Figure 2

A required tool is an 11mm flare-nut wrench (red arrow) that fully wraps around the brake line. If you use a standard wrench, then there is a high chance of rounding off the corners and permanently damaging the hard brake lines.

The flexible rubber line connects to the hard line (yellow arrow) and then runs down to the caliper (red arrow).
Figure 3

The flexible rubber line connects to the hard line (yellow arrow) and then runs down to the caliper (red arrow).

Separate the hard line connection by using an 11 mm flared nut wrench on the hard line connection (red arrow) and a 17mm wrench holding the rubber line (yellow arrow).
Figure 4

Separate the hard line connection by using an 11 mm flared nut wrench on the hard line connection (red arrow) and a 17mm wrench holding the rubber line (yellow arrow). The rubber line should be held firmly in place by the connection but put a 17mm wrench on it just to be sure. These fittings are not very strong and will become stripped if you don't use a flared nut wrench. The other disastrous thing that can happen is that the fitting can get stuck to the rest of the hard line. The fitting is supposed to turn and rotate on the end of the line, but sometimes it becomes too corroded to break free. When this happens, the fitting and the line will usually twist together, and it will break the line in half. Be careful when you are removing this fitting to make sure that you are not twisting the line.

This photo illustrates the end of the hard line.
Figure 5

This photo illustrates the end of the hard line. You can see the flare on the end of the line (yellow arrow) that fits into the rubber line. The connection nut (red arrow) is made of a soft metal and can be stripped easily. If the nut strips it cannot be replaced separately so take your time and use a flared nut wrench. Never use any form of Teflon tape or Loctite on the connections.

The rubber flexible line connects to the top rear of the caliper.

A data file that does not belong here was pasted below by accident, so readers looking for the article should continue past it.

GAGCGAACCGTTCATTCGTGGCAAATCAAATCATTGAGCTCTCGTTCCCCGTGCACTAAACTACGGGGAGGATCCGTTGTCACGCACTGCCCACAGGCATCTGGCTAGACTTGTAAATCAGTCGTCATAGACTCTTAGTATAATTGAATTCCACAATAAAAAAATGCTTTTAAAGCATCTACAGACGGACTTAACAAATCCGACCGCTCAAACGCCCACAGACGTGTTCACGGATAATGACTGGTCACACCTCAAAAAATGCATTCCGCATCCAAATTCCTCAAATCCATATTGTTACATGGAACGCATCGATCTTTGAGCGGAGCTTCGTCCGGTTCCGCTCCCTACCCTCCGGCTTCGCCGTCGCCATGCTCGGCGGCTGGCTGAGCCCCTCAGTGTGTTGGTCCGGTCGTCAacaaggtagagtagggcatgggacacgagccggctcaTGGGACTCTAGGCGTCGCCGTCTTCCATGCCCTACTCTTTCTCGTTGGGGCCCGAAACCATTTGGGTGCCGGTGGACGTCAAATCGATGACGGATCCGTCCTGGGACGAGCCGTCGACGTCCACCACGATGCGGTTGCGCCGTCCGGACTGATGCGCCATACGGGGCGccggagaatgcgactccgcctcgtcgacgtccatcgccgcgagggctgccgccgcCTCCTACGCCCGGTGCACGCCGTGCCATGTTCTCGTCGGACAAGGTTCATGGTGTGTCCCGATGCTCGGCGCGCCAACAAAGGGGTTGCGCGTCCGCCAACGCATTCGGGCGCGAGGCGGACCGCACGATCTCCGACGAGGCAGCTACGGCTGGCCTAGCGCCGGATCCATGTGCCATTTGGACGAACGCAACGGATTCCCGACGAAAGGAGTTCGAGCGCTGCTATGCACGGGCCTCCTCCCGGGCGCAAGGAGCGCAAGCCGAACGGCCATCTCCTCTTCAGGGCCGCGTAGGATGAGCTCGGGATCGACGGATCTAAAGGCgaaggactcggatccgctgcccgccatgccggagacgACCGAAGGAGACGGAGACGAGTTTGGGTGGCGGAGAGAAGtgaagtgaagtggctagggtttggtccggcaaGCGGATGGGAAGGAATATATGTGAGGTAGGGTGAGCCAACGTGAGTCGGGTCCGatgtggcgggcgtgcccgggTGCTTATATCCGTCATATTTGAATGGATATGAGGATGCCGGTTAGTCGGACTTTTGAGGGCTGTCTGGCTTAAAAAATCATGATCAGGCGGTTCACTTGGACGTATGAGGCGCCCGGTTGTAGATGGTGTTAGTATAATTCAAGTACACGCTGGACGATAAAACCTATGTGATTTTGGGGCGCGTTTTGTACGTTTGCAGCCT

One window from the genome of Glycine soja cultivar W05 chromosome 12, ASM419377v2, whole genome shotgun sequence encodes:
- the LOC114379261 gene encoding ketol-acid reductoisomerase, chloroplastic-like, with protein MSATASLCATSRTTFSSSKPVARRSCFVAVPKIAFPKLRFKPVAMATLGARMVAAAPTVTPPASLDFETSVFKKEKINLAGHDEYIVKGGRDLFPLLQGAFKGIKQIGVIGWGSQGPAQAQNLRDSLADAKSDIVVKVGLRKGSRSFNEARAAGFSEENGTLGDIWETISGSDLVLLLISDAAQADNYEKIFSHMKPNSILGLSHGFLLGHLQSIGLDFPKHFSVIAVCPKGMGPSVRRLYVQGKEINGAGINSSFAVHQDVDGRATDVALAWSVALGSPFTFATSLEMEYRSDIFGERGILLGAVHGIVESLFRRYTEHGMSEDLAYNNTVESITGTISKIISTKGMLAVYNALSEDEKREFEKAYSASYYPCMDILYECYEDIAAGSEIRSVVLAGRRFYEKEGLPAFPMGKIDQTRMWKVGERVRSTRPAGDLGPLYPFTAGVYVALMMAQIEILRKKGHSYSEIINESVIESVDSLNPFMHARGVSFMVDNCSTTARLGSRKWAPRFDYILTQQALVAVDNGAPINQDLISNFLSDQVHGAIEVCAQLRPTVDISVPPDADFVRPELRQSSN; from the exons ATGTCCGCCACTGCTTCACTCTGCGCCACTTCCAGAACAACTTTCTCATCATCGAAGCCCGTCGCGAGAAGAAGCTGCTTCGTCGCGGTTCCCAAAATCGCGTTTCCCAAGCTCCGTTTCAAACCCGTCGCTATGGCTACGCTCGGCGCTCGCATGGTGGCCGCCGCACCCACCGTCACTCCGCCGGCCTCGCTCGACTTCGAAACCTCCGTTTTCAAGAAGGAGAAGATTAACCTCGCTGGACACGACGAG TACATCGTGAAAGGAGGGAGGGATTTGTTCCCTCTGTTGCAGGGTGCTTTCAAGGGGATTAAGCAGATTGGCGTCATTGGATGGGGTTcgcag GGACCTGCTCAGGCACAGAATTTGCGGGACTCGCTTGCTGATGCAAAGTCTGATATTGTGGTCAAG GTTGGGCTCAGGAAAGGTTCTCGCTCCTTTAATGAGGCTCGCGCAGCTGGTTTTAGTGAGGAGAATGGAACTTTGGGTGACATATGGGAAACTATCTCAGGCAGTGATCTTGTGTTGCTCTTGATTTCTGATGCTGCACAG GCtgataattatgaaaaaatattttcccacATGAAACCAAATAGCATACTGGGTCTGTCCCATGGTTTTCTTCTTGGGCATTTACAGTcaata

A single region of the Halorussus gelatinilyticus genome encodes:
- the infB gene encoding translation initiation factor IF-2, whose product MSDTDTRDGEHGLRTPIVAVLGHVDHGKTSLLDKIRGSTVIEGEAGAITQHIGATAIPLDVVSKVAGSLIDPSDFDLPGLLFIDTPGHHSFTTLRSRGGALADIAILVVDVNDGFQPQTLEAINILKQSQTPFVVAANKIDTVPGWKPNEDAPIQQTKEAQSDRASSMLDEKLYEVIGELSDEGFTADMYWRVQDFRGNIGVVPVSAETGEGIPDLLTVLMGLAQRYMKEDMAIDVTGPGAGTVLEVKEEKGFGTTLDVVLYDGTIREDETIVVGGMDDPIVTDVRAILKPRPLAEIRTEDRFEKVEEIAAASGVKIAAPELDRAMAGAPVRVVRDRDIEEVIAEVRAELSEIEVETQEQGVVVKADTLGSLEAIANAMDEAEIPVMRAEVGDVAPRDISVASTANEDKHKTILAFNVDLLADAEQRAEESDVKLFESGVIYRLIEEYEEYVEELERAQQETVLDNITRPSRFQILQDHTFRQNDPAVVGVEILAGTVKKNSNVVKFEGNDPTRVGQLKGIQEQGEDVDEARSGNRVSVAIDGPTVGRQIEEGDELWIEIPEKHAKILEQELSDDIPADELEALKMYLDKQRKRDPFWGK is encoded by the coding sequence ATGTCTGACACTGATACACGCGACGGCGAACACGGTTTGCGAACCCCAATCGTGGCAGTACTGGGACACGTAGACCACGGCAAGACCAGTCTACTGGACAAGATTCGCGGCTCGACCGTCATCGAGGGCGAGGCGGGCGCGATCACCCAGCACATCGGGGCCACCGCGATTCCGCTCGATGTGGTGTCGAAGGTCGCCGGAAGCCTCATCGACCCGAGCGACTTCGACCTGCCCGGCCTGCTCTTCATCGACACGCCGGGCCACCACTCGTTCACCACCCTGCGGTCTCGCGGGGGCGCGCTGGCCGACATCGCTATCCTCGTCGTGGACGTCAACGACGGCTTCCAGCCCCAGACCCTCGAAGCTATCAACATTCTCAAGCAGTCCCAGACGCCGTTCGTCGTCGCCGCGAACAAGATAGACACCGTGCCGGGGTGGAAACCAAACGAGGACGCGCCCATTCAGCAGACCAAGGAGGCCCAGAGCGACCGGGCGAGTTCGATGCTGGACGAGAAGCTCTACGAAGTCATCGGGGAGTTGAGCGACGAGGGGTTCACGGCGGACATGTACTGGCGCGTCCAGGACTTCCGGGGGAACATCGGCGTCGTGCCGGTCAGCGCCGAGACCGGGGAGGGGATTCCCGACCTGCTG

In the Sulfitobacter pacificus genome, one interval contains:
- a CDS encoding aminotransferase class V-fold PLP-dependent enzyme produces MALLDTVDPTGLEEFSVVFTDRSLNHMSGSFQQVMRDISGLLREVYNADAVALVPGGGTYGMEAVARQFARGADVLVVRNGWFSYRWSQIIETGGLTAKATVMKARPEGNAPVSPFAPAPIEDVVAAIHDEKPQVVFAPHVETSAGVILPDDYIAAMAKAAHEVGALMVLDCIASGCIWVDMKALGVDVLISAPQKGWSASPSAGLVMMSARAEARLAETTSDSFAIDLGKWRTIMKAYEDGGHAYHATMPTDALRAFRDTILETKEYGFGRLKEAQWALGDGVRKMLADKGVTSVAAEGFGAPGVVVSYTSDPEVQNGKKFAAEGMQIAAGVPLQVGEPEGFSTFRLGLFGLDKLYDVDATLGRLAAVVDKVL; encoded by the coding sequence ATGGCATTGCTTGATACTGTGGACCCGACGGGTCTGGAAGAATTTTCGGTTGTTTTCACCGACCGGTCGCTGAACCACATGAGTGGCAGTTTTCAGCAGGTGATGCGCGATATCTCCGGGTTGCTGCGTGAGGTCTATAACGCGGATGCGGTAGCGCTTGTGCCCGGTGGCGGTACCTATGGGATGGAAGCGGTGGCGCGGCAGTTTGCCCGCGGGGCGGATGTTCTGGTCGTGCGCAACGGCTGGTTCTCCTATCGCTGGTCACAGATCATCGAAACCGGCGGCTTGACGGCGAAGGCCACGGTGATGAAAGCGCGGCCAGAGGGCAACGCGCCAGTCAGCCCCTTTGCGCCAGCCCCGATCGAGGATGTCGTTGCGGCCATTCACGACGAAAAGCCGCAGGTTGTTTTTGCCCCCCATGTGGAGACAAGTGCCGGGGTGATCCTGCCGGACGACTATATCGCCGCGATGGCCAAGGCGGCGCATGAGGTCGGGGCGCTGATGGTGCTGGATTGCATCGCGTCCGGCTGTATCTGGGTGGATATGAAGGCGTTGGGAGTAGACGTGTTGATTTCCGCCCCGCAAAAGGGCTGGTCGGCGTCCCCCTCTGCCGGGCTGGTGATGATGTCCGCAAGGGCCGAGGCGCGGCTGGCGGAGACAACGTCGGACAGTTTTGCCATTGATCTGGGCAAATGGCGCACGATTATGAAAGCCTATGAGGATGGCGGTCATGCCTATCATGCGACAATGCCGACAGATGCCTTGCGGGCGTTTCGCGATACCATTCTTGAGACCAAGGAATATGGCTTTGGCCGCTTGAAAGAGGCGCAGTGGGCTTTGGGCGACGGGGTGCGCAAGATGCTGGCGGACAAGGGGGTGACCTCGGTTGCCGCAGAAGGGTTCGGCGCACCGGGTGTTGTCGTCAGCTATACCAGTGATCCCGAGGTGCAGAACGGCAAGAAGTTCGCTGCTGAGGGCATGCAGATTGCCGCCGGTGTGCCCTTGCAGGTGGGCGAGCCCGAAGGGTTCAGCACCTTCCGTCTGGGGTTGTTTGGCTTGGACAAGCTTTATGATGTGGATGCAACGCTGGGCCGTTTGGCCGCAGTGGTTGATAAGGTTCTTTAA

Figure 6

The rubber flexible line connects to the top rear of the caliper. Use a 14mm wrench and remove the line (red arrow). It is much easier to remove the connection to the hard line first as the line will twist and bind if you try and remove it from the caliper while still attached to the hard line. The rear lines are the same connections as the front. Removal is similar. Installation is the reverse of removal. You must fully bleed the brake system before driving the car.

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Comments and Suggestions:
oldtrucker Comments: When I purchased a used 95 W124 and inspected the flex lines, I found that they were installed in such a way that they rubbed against the tire. It is important to install them, so that the line is away from the tire. There is a I call it star mounting template near the strut since the lines may be shaped to push them outwards. You'll have to turn the line until it faces backward and then secure the hex into the template. Also, there is a clip to place tension onto the line, pulling it into the star template. They may have to be replaced too. Check for clearance between the tire, after the vehicle is back on it's feet.
June 9, 2015
  Followup from the Pelican Staff: Thanks for sharing your installation process and experience. These type of comments add so much to the Pelican tech community.
- Nick at Pelican Parts